The Hawaiian word “luau” (LOO-ow) is a traditional Hawaiian feast that often includes Hawaiian music, singing, and dancing. Most people probably think of a luau as a huge commercial production party at a resort hotel, complete with a roasted pig in the ground, fire dancing, live Hawaiian music, and more. But a luau can simply be a party in your backyard (or even in your home). What’s important is that you create a happy, festive, and relaxed tropical atmosphere. We’ll provide you all you need to know to throw your very own Hawaiian luau for your family and friends, anytime, anywhere!
Hosting a good tropical theme party essentially comes down to three simple things: attire, atmosphere, and food. The easiest way to add visual pizzazz to your party is to have the guys wear a Hawaiian shirt and the ladies to wear an Aloha shirt or blouse. Your party will be a visual explosion of tropical colors! You can enhance the tropical feel by adding a few decorations such as grass table skirts, colorful napkins, props, and wall décor. But ultimately the main attraction of a luau is the food. If you do even a decent job of hitting all three of these points, your luau will have a great time and you’ll be itching to throw another one and take it to the next level!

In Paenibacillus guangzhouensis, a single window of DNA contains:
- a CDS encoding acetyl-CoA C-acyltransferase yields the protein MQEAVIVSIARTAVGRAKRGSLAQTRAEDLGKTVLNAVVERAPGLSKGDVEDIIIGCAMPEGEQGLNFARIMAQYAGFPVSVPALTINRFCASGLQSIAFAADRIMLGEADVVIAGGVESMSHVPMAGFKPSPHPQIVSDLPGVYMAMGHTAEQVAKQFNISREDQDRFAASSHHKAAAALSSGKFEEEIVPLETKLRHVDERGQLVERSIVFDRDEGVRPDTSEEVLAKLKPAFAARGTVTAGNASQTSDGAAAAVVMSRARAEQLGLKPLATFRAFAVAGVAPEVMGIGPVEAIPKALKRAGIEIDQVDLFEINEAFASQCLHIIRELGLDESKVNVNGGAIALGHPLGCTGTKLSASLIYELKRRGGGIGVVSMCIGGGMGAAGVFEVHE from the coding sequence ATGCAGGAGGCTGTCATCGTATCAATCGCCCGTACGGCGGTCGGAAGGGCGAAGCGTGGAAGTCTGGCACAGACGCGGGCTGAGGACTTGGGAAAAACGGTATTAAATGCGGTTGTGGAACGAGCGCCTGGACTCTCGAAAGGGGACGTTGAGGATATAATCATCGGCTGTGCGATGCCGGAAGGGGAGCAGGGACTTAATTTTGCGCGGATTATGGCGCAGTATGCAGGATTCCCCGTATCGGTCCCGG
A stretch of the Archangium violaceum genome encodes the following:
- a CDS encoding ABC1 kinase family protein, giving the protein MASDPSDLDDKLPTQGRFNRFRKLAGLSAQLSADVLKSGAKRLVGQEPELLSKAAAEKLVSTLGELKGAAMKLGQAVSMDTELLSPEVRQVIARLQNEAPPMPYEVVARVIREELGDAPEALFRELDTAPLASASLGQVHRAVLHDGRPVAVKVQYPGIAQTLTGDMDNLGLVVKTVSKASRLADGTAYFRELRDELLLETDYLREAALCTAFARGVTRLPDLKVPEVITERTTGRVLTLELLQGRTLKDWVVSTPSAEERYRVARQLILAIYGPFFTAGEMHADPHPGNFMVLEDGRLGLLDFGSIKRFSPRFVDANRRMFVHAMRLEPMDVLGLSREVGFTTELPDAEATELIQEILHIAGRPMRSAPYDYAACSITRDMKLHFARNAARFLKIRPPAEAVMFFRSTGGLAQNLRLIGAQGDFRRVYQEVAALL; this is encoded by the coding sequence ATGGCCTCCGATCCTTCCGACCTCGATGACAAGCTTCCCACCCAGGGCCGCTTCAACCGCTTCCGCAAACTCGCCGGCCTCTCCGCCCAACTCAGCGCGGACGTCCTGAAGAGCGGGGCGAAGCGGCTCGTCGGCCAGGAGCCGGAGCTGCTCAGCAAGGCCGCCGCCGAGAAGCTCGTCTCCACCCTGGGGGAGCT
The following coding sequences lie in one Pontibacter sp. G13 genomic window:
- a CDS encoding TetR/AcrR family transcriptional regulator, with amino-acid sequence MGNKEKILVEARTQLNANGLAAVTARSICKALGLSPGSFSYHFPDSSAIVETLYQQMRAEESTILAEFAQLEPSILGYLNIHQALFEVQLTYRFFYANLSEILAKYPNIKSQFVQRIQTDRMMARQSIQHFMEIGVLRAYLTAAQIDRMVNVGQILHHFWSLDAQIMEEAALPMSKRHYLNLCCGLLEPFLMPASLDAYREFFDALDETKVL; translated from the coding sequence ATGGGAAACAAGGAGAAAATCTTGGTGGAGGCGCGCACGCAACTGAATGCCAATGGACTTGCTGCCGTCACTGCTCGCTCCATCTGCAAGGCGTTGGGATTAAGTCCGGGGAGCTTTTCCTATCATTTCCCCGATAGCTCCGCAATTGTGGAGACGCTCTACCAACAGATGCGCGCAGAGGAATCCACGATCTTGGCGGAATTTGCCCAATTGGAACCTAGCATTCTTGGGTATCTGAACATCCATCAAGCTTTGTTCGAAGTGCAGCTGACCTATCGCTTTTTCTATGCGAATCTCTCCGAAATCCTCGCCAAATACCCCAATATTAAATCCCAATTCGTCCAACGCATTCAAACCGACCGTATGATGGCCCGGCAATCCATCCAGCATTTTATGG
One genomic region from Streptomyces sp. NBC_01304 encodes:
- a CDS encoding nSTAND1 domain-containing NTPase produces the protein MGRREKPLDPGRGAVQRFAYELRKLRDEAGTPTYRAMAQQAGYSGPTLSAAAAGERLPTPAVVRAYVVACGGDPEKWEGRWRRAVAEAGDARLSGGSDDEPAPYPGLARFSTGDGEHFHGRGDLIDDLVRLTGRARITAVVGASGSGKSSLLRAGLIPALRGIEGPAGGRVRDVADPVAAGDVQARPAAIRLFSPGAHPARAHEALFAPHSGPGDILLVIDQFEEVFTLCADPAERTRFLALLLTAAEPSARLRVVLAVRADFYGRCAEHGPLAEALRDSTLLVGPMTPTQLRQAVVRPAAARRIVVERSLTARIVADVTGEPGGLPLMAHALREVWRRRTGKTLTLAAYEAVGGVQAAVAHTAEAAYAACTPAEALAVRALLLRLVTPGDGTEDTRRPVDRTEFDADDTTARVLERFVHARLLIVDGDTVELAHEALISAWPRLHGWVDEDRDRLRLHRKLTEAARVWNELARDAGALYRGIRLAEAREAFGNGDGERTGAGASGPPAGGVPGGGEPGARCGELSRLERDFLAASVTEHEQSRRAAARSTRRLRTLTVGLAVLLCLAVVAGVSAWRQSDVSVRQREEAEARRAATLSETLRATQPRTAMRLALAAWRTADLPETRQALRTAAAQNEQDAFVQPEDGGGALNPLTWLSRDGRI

Nothing livens up a luau visually more than seeing all your guests in colorful Hawaiian shirts. Encourage your guests to wear the favorite shirt to the party. The louder and more colorful the better! If you have fresh flowers, have your guests wear them in their hair behind their ear. Traditionally, if you are single, you should wear the flower behind your right ear. If you are taken, then you should wear it behind your left ear.
Adding tropical flare to a table can be as simple as placing a combination of pineapples, figurines, flowers (real for fake), ti leaves, and bamboo or coconut candles. You can also use Hawaiian design table covers or use grass skirts to go around the table.
Tiki torches are a great way to give your luau party a very tropical look, especially in the evening if the torches are lit. You can even use the tiki torches to burn citronella to keep mosquitos away at night. Tiki torches are usually available at Home Depot, Wal-Mart, and other major stores. Add other decorations and props such as inflatable palm trees, wooden signs, pictures of Hawaii, etc.